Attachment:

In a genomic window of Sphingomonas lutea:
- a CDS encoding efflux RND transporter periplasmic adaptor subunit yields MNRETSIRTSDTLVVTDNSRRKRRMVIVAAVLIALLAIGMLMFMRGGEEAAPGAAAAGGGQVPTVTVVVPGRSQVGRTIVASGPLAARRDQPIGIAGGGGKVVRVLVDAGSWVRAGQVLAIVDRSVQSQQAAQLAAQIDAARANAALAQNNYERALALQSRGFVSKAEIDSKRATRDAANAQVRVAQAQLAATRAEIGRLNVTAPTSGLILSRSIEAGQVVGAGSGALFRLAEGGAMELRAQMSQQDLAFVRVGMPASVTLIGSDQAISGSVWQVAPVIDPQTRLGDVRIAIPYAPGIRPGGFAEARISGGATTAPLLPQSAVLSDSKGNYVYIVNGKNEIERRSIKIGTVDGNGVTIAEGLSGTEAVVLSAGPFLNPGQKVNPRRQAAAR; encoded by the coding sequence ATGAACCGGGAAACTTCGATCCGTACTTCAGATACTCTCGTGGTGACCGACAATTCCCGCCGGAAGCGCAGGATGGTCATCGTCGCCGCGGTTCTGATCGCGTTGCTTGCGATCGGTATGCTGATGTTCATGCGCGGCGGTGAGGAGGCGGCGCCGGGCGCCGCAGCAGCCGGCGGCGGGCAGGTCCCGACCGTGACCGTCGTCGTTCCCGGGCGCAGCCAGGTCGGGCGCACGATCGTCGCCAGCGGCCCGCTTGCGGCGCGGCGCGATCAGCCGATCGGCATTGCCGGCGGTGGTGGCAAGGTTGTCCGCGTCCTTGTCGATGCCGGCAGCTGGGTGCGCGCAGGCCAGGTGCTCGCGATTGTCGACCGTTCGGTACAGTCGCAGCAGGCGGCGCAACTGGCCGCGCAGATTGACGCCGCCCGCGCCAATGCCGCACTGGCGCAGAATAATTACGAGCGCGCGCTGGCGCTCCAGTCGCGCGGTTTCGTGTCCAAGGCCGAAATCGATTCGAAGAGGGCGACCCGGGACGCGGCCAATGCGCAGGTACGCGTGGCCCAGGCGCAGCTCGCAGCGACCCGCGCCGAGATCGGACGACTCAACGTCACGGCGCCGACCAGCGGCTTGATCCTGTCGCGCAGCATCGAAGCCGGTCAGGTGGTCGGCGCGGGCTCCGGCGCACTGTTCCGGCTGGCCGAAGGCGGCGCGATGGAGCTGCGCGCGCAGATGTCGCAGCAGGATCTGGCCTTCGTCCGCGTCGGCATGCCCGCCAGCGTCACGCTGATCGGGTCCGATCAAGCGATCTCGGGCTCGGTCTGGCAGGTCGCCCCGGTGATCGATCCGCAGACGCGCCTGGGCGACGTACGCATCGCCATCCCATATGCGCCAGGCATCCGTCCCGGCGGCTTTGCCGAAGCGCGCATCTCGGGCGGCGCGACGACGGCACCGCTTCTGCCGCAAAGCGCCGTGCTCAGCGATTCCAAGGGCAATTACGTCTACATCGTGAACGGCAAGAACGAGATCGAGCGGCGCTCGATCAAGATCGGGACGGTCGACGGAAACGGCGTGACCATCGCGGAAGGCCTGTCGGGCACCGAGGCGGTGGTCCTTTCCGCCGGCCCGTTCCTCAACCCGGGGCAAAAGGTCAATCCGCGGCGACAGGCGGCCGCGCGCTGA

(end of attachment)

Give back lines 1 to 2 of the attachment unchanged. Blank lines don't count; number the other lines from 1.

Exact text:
In a genomic window of Sphingomonas lutea:
- a CDS encoding efflux RND transporter periplasmic adaptor subunit yields MNRETSIRTSDTLVVTDNSRRKRRMVIVAAVLIALLAIGMLMFMRGGEEAAPGAAAAGGGQVPTVTVVVPGRSQVGRTIVASGPLAARRDQPIGIAGGGGKVVRVLVDAGSWVRAGQVLAIVDRSVQSQQAAQLAAQIDAARANAALAQNNYERALALQSRGFVSKAEIDSKRATRDAANAQVRVAQAQLAATRAEIGRLNVTAPTSGLILSRSIEAGQVVGAGSGALFRLAEGGAMELRAQMSQQDLAFVRVGMPASVTLIGSDQAISGSVWQVAPVIDPQTRLGDVRIAIPYAPGIRPGGFAEARISGGATTAPLLPQSAVLSDSKGNYVYIVNGKNEIERRSIKIGTVDGNGVTIAEGLSGTEAVVLSAGPFLNPGQKVNPRRQAAAR; encoded by the coding sequence ATGAACCGGGAAACTTCGATCCGTACTTCAGATACTCTCGTGGTGACCGACAATTCCCGCCGGAAGCGCAGGATGGTCATCGTCGCCGCGGTTCTGATCGCGTTGCTTGCGATCGGTATGCTGATGTTCATGCGCGGCGGTGAGGAGGCGGCGCCGGGCGCCGCAGCAGCCGGCGGCGGGCAGGTCCCGACCGTGACCGTCGTCGTTCCCGGGCGCAGCCAGGTCGGGCGCACGATCGTCGCCAGCGGCCCGCTTGCGGCGCGGCGCGATCAGCCGATCGGCATTGCCGGCGGTGGTGGCAAGGTTGTCCGCGTCCTTGTCGATGCCGGCAGCTGGGTGCGCGCAGGCCAGGTGCTCGCGATTGTCGACCGTTCGGTACAGTCGCAGCAGGCGGCGCAACTGGCCGCGCAGATTGACGCCGCCCGCGCCAATGCCGCACTGGCGCAGAATAATTACGAGCGCGCGCTGGCGCTCCAGTCGCGCGGTTTCGTGTCCAAGGCCGAAATCGATTCGAAGAGGGCGACCCGGGACGCGGCCAATGCGCAGGTACGCGTGGCCCAGGCGCAGCTCGCAGCGACCCGCGCCGAGATCGGACGACTCAACGTCACGGCGCCGACCAGCGGCTTGATCCTGTCGCGCAGCATCGAAGCCGGTCAGGTGGTCGGCGCGGGCTCCGGCGCACTGTTCCGGCTGGCCGAAGGCGGCGCGATGGAGCTGCGCGCGCAGATGTCGCAGCAGGATCTGGCCTTCGTCCGCGTCGGCATGCCCGCCAGCGTCACGCTGATCGGGTCCGATCAAGCGATCTCGGGCTCGGTCTGGCAGGTCGCCCCGGTGATCGATCCGCAGACGCGCCTGGGCGACGTACGCATCGCCATCCCATATGCGCCAGGCATCCGTCCCGGCGGCTTTGCCGAAGCGCGCATCTCGGGCGGCGCGACGACGGCACCGCTTCTGCCGCAAAGCGCCGTGCTCAGCGATTCCAAGGGCAATTACGTCTACATCGTGAACGGCAAGAACGAGATCGAGCGGCGCTCGATCAAGATCGGGACGGTCGACGGAAACGGCGTGACCATCGCGGAAGGCCTGTCGGGCACCGAGGCGGTGGTCCTTTCCGCCGGCCCGTTCCTCAACCCGGGGCAAAAGGTCAATCCGCGGCGACAGGCGGCCGCGCGCTGA